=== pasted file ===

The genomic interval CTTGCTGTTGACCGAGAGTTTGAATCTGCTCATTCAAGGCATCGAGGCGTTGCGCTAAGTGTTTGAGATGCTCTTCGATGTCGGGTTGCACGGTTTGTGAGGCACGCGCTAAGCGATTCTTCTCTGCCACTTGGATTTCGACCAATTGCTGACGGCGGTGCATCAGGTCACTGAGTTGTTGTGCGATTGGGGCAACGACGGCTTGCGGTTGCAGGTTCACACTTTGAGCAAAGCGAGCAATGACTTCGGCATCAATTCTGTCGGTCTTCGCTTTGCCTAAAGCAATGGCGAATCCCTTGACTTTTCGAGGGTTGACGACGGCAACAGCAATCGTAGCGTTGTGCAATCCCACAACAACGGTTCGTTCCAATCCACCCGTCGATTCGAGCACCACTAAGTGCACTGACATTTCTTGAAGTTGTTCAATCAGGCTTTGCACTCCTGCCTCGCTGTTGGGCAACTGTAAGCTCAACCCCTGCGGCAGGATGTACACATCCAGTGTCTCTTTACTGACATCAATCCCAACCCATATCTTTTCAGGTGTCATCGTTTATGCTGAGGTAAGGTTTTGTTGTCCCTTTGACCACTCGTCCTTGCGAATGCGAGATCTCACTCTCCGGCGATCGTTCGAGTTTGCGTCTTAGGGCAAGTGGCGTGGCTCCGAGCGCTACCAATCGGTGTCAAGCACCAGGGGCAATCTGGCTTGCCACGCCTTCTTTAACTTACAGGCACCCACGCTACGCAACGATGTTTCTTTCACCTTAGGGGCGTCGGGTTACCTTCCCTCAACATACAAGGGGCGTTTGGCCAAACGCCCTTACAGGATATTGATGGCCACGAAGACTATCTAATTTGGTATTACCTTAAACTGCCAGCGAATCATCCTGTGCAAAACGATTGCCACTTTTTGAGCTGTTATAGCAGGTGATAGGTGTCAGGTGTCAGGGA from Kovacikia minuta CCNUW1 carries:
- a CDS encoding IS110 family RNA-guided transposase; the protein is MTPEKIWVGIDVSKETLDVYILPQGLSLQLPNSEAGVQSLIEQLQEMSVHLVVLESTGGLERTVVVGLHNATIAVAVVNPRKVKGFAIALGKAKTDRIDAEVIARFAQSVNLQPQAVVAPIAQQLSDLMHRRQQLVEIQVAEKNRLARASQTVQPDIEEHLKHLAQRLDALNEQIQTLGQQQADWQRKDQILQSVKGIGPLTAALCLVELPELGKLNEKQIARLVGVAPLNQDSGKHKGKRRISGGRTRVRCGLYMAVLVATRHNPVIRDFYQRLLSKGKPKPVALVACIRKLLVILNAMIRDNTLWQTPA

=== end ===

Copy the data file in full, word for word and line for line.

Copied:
The genomic interval CTTGCTGTTGACCGAGAGTTTGAATCTGCTCATTCAAGGCATCGAGGCGTTGCGCTAAGTGTTTGAGATGCTCTTCGATGTCGGGTTGCACGGTTTGTGAGGCACGCGCTAAGCGATTCTTCTCTGCCACTTGGATTTCGACCAATTGCTGACGGCGGTGCATCAGGTCACTGAGTTGTTGTGCGATTGGGGCAACGACGGCTTGCGGTTGCAGGTTCACACTTTGAGCAAAGCGAGCAATGACTTCGGCATCAATTCTGTCGGTCTTCGCTTTGCCTAAAGCAATGGCGAATCCCTTGACTTTTCGAGGGTTGACGACGGCAACAGCAATCGTAGCGTTGTGCAATCCCACAACAACGGTTCGTTCCAATCCACCCGTCGATTCGAGCACCACTAAGTGCACTGACATTTCTTGAAGTTGTTCAATCAGGCTTTGCACTCCTGCCTCGCTGTTGGGCAACTGTAAGCTCAACCCCTGCGGCAGGATGTACACATCCAGTGTCTCTTTACTGACATCAATCCCAACCCATATCTTTTCAGGTGTCATCGTTTATGCTGAGGTAAGGTTTTGTTGTCCCTTTGACCACTCGTCCTTGCGAATGCGAGATCTCACTCTCCGGCGATCGTTCGAGTTTGCGTCTTAGGGCAAGTGGCGTGGCTCCGAGCGCTACCAATCGGTGTCAAGCACCAGGGGCAATCTGGCTTGCCACGCCTTCTTTAACTTACAGGCACCCACGCTACGCAACGATGTTTCTTTCACCTTAGGGGCGTCGGGTTACCTTCCCTCAACATACAAGGGGCGTTTGGCCAAACGCCCTTACAGGATATTGATGGCCACGAAGACTATCTAATTTGGTATTACCTTAAACTGCCAGCGAATCATCCTGTGCAAAACGATTGCCACTTTTTGAGCTGTTATAGCAGGTGATAGGTGTCAGGTGTCAGGGA from Kovacikia minuta CCNUW1 carries:
- a CDS encoding IS110 family RNA-guided transposase; the protein is MTPEKIWVGIDVSKETLDVYILPQGLSLQLPNSEAGVQSLIEQLQEMSVHLVVLESTGGLERTVVVGLHNATIAVAVVNPRKVKGFAIALGKAKTDRIDAEVIARFAQSVNLQPQAVVAPIAQQLSDLMHRRQQLVEIQVAEKNRLARASQTVQPDIEEHLKHLAQRLDALNEQIQTLGQQQADWQRKDQILQSVKGIGPLTAALCLVELPELGKLNEKQIARLVGVAPLNQDSGKHKGKRRISGGRTRVRCGLYMAVLVATRHNPVIRDFYQRLLSKGKPKPVALVACIRKLLVILNAMIRDNTLWQTPA